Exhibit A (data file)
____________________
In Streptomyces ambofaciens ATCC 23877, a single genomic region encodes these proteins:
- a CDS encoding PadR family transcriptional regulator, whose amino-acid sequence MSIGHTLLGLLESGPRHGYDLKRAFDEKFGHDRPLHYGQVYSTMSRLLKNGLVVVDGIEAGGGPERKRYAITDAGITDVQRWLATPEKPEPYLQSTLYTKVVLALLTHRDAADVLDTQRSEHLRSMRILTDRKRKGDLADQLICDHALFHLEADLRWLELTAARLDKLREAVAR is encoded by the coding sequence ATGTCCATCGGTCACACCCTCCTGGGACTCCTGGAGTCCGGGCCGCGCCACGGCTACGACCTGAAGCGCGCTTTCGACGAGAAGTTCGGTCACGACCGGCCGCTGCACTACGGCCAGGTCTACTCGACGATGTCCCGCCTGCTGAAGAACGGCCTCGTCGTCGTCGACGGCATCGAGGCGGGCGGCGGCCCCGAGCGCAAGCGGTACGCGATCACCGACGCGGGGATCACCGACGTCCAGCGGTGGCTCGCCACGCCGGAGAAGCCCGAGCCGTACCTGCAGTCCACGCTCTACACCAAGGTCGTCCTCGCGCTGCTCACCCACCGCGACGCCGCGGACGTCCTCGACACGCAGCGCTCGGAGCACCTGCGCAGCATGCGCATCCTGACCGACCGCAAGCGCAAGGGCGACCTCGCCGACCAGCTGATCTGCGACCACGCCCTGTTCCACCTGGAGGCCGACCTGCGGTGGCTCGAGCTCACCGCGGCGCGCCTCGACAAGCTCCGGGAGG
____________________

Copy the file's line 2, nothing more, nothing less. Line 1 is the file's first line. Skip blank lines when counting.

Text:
- a CDS encoding PadR family transcriptional regulator, whose amino-acid sequence MSIGHTLLGLLESGPRHGYDLKRAFDEKFGHDRPLHYGQVYSTMSRLLKNGLVVVDGIEAGGGPERKRYAITDAGITDVQRWLATPEKPEPYLQSTLYTKVVLALLTHRDAADVLDTQRSEHLRSMRILTDRKRKGDLADQLICDHALFHLEADLRWLELTAARLDKLREAVAR is encoded by the coding sequence ATGTCCATCGGTCACACCCTCCTGGGACTCCTGGAGTCCGGGCCGCGCCACGGCTACGACCTGAAGCGCGCTTTCGACGAGAAGTTCGGTCACGACCGGCCGCTGCACTACGGCCAGGTCTACTCGACGATGTCCCGCCTGCTGAAGAACGGCCTCGTCGTCGTCGACGGCATCGAGGCGGGCGGCGGCCCCGAGCGCAAGCGGTACGCGATCACCGACGCGGGGATCACCGACGTCCAGCGGTGGCTCGCCACGCCGGAGAAGCCCGAGCCGTACCTGCAGTCCACGCTCTACACCAAGGTCGTCCTCGCGCTGCTCACCCACCGCGACGCCGCGGACGTCCTCGACACGCAGCGCTCGGAGCACCTGCGCAGCATGCGCATCCTGACCGACCGCAAGCGCAAGGGCGACCTCGCCGACCAGCTGATCTGCGACCACGCCCTGTTCCACCTGGAGGCCGACCTGCGGTGGCTCGAGCTCACCGCGGCGCGCCTCGACAAGCTCCGGGAGG